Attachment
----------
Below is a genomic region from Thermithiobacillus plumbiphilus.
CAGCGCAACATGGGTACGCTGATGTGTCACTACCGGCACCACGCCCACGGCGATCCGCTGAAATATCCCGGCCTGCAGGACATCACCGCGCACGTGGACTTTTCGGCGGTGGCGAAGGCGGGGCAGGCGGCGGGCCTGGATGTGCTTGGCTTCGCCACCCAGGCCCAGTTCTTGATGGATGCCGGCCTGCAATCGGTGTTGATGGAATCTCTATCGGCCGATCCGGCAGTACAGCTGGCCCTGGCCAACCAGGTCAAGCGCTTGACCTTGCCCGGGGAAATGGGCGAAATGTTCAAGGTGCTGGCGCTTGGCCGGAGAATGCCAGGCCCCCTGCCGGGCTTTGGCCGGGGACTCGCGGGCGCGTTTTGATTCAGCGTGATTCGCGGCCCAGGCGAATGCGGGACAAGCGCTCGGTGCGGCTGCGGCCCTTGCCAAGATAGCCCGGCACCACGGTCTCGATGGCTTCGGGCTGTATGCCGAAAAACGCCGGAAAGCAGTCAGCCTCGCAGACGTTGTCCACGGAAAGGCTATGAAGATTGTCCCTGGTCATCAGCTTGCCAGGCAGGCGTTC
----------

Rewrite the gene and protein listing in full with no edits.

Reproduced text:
Below is a genomic region from Thermithiobacillus plumbiphilus.
CAGCGCAACATGGGTACGCTGATGTGTCACTACCGGCACCACGCCCACGGCGATCCGCTGAAATATCCCGGCCTGCAGGACATCACCGCGCACGTGGACTTTTCGGCGGTGGCGAAGGCGGGGCAGGCGGCGGGCCTGGATGTGCTTGGCTTCGCCACCCAGGCCCAGTTCTTGATGGATGCCGGCCTGCAATCGGTGTTGATGGAATCTCTATCGGCCGATCCGGCAGTACAGCTGGCCCTGGCCAACCAGGTCAAGCGCTTGACCTTGCCCGGGGAAATGGGCGAAATGTTCAAGGTGCTGGCGCTTGGCCGGAGAATGCCAGGCCCCCTGCCGGGCTTTGGCCGGGGACTCGCGGGCGCGTTTTGATTCAGCGTGATTCGCGGCCCAGGCGAATGCGGGACAAGCGCTCGGTGCGGCTGCGGCCCTTGCCAAGATAGCCCGGCACCACGGTCTCGATGGCTTCGGGCTGTATGCCGAAAAACGCCGGAAAGCAGTCAGCCTCGCAGACGTTGTCCACGGAAAGGCTATGAAGATTGTCCCTGGTCATCAGCTTGCCAGGCAGGCGTTC